Pharmaceutical companies use pure vanillin in the production of hydrazones in drugs (5). Hydrazones are compounds that possess biological activities. Combined with the antioxidant properties of vanillin, pharmaceutical teams design different hydrazones to administer to individuals who suffer from depression, epilepsy, and chronic arthritic conditions such as rheumatoid arthritis for example (13).
Health Reason #2: Antimicrobial
As mentioned, another functional property of vanilla is its antimicrobial activity. Vanillic acid has been shown to protect the body against bacteria, mold and yeast. For these reasons vanilla is a popular ingredient in herbicides to prevent against disease ridden crops. (5)
Combined with cinnamon, the vanillin component of vanilla has a synergistic effect at inhibiting bacteria such as Salmonella, L. monocystogenes and E. coli. These bacteria can be contaminants in food that cause digestive upset, fatigue, muscle aches and more serious symptoms such as convulsions and disease. (7, 10)
The combination of vanillin and cinnamon has a powerful ability to significantly reduce the concentration of harmful bacteria and inhibit its ability to reproduce effectively. Next time you indulge on a sweetened hot cocoa treat, add a splash of vanilla and sprinkle in cinnamon for an additional health perk.
Pharmaceutical Use: Prescription Drugs
As a result of vanilla’s antimicrobial properties, drug manufacturers incorporate these effective compounds such as vanillin into prescription drugs. For instance, trimethoprim is an antibacterial drug manufactured to treat urinary tract infections (UTIs).
If you are prone to UTIs, isn’t it worth it to you to learn if the addition of vanilla into your diet decreases the frequency or may event prevent the occurrence of the problem? (5)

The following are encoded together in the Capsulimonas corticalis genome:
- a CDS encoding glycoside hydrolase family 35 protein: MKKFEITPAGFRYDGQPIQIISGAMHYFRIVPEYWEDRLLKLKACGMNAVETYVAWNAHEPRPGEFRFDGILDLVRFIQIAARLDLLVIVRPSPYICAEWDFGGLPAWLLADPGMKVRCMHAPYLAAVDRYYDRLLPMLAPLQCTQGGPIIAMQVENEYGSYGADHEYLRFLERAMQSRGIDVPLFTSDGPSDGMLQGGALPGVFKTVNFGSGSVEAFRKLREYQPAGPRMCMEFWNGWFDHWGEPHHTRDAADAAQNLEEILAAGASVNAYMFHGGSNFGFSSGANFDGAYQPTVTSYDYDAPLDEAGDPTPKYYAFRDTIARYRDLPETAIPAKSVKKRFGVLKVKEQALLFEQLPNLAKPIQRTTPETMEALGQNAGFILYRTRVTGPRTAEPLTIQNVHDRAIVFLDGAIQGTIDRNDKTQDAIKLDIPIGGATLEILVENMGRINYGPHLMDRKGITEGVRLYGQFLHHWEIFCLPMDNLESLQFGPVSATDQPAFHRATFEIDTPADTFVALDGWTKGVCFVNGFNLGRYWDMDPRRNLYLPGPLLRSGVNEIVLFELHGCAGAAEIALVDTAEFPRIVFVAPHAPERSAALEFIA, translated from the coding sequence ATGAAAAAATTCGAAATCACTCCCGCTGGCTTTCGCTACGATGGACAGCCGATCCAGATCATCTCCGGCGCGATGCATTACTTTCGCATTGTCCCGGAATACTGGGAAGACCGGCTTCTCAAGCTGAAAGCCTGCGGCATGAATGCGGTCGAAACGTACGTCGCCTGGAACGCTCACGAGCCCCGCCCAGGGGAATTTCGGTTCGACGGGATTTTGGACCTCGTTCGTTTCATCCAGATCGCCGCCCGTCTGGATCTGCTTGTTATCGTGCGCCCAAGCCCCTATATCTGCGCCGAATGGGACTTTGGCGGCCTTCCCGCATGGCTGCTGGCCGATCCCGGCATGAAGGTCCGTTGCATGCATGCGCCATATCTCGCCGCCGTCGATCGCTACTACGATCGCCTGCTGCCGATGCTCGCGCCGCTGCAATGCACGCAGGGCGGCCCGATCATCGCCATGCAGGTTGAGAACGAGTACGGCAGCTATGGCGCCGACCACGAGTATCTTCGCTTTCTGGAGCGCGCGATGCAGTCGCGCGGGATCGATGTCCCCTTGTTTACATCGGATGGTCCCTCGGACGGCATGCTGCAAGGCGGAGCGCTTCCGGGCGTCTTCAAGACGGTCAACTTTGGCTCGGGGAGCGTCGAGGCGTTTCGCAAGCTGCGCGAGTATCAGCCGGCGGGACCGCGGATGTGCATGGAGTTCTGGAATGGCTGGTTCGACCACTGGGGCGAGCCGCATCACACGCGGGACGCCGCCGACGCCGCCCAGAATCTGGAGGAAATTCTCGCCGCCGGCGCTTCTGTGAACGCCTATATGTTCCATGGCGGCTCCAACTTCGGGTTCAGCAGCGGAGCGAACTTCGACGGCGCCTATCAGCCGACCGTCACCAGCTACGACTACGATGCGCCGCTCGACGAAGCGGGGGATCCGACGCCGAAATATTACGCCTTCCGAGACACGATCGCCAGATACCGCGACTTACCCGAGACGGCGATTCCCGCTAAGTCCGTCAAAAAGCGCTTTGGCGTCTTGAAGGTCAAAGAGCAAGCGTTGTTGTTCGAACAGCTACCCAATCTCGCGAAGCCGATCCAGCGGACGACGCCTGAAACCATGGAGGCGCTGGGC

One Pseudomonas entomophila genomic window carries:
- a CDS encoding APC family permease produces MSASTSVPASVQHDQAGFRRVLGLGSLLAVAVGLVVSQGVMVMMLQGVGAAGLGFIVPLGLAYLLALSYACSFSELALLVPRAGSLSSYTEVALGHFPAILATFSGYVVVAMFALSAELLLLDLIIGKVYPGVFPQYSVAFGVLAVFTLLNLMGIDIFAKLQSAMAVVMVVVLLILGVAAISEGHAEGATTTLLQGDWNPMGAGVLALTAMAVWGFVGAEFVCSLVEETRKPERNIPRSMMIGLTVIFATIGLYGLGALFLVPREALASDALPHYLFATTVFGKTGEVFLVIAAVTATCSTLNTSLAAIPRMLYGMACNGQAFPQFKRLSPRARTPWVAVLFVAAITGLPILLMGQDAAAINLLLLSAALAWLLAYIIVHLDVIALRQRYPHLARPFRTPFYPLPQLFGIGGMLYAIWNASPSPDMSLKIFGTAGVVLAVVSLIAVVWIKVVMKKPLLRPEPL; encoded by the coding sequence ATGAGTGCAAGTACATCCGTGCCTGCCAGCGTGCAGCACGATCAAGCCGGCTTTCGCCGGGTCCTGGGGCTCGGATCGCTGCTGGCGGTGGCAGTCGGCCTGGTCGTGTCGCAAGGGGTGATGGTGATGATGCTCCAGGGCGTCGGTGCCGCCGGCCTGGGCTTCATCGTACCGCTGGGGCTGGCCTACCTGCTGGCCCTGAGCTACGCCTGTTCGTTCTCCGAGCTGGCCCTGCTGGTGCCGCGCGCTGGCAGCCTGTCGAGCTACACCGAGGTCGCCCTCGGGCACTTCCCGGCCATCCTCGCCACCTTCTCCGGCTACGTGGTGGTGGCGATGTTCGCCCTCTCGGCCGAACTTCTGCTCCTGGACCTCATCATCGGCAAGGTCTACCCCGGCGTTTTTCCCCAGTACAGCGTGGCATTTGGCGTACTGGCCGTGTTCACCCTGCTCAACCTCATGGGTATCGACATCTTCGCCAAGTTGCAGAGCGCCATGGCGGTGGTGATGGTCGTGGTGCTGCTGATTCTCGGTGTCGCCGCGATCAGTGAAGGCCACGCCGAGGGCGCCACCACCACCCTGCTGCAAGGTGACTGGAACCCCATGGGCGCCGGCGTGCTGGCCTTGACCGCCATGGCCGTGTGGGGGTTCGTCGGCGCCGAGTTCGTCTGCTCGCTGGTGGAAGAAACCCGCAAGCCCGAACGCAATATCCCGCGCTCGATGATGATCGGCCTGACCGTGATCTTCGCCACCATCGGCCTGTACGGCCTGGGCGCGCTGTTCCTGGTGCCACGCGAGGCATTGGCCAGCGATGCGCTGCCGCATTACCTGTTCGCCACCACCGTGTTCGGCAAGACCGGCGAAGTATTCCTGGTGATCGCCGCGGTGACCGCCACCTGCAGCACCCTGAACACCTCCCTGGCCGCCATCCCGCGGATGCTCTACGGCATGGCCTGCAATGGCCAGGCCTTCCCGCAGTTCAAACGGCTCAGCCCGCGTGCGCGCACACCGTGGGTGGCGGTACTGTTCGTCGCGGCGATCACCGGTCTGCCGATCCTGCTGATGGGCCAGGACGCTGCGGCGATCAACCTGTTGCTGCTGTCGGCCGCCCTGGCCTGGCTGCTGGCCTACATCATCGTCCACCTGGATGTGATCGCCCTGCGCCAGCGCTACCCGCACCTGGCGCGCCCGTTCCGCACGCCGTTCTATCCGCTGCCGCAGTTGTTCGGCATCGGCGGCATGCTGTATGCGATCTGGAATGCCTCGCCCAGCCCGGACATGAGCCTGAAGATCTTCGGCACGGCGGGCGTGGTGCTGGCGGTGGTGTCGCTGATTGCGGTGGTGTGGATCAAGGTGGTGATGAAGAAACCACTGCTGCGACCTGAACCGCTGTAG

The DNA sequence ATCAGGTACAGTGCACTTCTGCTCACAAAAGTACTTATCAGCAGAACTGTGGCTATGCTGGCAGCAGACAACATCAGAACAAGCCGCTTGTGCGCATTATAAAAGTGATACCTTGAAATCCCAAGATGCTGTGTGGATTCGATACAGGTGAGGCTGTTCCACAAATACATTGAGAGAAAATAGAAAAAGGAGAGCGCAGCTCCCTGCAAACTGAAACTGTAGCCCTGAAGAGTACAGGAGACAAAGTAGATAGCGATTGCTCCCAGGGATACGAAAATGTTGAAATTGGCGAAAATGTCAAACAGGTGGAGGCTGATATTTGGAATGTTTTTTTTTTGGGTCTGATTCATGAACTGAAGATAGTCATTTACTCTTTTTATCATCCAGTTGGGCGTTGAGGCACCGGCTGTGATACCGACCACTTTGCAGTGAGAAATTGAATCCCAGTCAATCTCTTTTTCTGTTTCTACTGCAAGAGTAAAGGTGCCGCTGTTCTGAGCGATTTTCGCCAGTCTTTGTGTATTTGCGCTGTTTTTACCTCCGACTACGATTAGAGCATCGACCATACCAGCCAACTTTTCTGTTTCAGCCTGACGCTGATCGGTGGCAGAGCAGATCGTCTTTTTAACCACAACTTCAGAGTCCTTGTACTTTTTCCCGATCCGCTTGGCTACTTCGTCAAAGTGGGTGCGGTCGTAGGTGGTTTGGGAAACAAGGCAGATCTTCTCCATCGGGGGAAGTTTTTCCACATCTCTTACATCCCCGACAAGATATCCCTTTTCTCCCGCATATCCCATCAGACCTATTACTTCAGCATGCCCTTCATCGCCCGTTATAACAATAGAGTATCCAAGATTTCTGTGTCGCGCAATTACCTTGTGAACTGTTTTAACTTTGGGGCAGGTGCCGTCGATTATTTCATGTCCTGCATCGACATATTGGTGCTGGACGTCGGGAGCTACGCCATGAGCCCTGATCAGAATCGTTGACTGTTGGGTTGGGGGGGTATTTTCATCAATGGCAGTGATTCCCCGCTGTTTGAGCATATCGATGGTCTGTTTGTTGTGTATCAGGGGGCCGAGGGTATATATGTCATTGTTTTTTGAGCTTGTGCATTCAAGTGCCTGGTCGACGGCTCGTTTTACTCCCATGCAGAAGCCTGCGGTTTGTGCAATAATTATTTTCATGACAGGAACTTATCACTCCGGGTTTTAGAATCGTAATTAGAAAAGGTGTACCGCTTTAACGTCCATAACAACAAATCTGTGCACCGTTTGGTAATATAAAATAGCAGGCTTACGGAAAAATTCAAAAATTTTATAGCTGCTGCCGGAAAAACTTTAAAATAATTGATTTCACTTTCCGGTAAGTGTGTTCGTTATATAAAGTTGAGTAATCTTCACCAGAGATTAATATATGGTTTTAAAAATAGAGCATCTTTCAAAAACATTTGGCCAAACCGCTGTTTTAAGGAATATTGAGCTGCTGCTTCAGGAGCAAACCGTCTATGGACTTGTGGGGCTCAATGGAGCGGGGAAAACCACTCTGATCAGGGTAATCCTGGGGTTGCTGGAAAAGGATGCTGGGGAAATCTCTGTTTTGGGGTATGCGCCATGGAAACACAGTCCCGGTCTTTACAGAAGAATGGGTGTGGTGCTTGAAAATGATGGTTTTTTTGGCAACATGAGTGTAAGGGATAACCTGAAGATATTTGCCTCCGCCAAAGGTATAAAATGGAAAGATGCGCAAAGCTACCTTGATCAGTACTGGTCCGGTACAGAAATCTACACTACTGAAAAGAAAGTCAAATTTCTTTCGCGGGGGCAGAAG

Health Reason #3: Antimutagenic Activity
Intimately correlated with the ability of vanilla to act as an effective antimicrobial, vanillin has been shown to reduce the rate of mutations in cells or act as an antimutagenic agent (10). Think of the Teenage Mutant Ninja Turtles for example. They mutated from small baby turtles into adult sized beings after crawling through ooze with obvious mutagenic effects.
What is a Mutagenic Agent?
The human body is frequently exposed to mutagenic agents. Although mutated turtles turned human sized in reality would probably cause anyone to avoid the very source that triggered the mutation, our habits as a general species seems to convey that such a mutation would be the least of our worries. After all, we know that our bodies are harmed by the many factors that we involve ourselves in daily yet we don’t seemed as concerned with those potentially life devastating effects.
Carcinogenic chemicals from cigarette smoke, plastic, pesticide residue on foods, and even molds induce mutations in our cells by causing DNA damage. We also expose our bodies to physical mutagens such as UV-light and radiation. Essentially, we are welcoming mutagenic activity into our cells which cause disease and cancer. Perhaps you might actually prefer the life sized turtle.
Vanillin: A Biological Antimutagen
Vanillin was found in one study to affect 64 genes known to cause DNA damage, stress and oxidative damage, apoptosis (“cellular suicide”), and cell proliferation. Vanillin is involved in DNA replication and repair which inhibits mutagenic activity. It is therefore classified as a biological antimutagen for its ability to prevent harmful mutations. (5, 10)
One reason why colon cells are highly susceptible to cancer today and is increasingly prevalent is a result of the high turnover rate of colon cells. The higher the speed and frequency in which new cells are replacing old ones, the greater the opportunity for a mutation to occur.
Vanillin has reduced the frequency of mutations in colon cells by 64%. Consequentially, vanillin has also increased the number of genes responsible for the production of a highly effective antioxidant found in cells, glutathione. (10)